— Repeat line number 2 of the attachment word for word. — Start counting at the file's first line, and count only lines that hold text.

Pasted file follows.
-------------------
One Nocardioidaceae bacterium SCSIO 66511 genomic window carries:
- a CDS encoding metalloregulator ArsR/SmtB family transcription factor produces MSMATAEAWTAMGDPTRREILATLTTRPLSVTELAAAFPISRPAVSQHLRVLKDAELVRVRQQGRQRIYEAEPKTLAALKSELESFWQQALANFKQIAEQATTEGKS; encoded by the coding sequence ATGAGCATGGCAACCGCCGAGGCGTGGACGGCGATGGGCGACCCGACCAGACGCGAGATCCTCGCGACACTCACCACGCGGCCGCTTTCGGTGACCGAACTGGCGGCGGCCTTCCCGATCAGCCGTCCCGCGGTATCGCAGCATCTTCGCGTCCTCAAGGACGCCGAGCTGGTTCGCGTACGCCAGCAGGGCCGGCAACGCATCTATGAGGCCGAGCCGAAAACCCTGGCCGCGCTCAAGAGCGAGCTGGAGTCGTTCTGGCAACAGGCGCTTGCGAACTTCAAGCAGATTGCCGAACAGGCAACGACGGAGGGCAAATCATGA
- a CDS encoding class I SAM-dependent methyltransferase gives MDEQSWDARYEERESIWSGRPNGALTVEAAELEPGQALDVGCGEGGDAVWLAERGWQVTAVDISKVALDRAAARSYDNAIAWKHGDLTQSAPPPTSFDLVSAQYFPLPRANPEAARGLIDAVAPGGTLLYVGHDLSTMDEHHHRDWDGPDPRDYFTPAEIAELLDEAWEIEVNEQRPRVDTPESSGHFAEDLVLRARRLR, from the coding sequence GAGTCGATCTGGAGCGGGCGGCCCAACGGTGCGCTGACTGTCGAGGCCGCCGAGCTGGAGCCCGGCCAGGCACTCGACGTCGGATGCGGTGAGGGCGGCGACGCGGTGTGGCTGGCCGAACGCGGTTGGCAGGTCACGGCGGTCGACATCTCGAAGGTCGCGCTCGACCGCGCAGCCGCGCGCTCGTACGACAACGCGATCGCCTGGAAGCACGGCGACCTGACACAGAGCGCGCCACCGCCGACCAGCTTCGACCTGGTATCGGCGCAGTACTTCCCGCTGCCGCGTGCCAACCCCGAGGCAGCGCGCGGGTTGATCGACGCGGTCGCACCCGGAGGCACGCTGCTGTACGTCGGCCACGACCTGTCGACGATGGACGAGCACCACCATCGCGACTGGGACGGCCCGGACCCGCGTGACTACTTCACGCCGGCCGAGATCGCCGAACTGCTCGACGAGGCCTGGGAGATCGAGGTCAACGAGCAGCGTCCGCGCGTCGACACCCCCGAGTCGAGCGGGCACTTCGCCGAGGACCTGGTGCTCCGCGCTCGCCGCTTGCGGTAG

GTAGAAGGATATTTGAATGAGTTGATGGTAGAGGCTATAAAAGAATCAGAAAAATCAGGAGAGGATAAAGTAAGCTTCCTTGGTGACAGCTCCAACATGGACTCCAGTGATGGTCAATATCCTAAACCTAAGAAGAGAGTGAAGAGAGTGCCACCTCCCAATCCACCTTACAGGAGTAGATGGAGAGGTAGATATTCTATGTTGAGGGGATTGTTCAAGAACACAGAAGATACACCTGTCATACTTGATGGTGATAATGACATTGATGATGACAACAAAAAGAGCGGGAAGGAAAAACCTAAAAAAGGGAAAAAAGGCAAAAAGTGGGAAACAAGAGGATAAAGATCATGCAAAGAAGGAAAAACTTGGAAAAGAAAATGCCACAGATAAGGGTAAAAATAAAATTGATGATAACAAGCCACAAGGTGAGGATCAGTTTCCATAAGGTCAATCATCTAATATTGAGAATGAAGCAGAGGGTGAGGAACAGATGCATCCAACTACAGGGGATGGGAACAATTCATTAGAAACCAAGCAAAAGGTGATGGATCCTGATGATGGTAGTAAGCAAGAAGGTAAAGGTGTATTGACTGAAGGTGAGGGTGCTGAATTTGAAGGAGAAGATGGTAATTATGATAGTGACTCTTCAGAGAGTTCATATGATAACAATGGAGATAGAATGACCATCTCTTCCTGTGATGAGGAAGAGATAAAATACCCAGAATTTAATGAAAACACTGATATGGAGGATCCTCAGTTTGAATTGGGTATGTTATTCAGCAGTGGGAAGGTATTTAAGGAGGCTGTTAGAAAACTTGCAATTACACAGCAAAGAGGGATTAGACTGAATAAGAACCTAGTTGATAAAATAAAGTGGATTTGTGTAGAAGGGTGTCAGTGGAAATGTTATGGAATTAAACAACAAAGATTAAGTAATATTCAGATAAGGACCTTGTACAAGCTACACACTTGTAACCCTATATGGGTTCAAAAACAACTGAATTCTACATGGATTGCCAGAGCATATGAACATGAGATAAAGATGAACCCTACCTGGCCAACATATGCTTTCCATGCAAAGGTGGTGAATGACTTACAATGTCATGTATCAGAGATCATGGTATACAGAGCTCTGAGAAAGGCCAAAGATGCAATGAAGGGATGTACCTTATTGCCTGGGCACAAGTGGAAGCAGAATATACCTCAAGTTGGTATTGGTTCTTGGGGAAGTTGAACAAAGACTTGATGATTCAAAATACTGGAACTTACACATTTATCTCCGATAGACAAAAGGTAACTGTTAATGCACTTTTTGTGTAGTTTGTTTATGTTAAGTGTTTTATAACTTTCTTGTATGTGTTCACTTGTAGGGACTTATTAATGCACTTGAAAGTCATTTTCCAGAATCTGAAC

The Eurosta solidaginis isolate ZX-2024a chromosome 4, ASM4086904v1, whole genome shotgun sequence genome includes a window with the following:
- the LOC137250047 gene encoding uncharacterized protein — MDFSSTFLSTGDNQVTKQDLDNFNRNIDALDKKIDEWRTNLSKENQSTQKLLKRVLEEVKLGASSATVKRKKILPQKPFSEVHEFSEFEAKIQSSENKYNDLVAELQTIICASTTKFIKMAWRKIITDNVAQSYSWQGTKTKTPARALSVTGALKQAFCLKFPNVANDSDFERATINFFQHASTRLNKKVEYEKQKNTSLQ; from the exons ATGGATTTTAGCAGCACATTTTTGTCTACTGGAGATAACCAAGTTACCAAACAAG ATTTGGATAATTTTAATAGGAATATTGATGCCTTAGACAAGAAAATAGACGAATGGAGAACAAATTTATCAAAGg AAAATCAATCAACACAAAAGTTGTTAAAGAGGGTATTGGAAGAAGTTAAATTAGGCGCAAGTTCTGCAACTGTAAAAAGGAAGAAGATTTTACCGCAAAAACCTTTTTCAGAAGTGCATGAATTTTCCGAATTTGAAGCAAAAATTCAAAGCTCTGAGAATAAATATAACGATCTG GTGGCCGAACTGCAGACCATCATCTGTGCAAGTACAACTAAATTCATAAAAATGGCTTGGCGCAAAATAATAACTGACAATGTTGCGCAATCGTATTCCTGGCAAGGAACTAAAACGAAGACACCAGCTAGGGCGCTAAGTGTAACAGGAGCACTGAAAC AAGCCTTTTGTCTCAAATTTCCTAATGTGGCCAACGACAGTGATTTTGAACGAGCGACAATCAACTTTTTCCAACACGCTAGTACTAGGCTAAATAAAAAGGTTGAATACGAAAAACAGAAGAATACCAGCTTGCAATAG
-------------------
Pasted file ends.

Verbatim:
- a CDS encoding metalloregulator ArsR/SmtB family transcription factor produces MSMATAEAWTAMGDPTRREILATLTTRPLSVTELAAAFPISRPAVSQHLRVLKDAELVRVRQQGRQRIYEAEPKTLAALKSELESFWQQALANFKQIAEQATTEGKS; encoded by the coding sequence ATGAGCATGGCAACCGCCGAGGCGTGGACGGCGATGGGCGACCCGACCAGACGCGAGATCCTCGCGACACTCACCACGCGGCCGCTTTCGGTGACCGAACTGGCGGCGGCCTTCCCGATCAGCCGTCCCGCGGTATCGCAGCATCTTCGCGTCCTCAAGGACGCCGAGCTGGTTCGCGTACGCCAGCAGGGCCGGCAACGCATCTATGAGGCCGAGCCGAAAACCCTGGCCGCGCTCAAGAGCGAGCTGGAGTCGTTCTGGCAACAGGCGCTTGCGAACTTCAAGCAGATTGCCGAACAGGCAACGACGGAGGGCAAATCATGA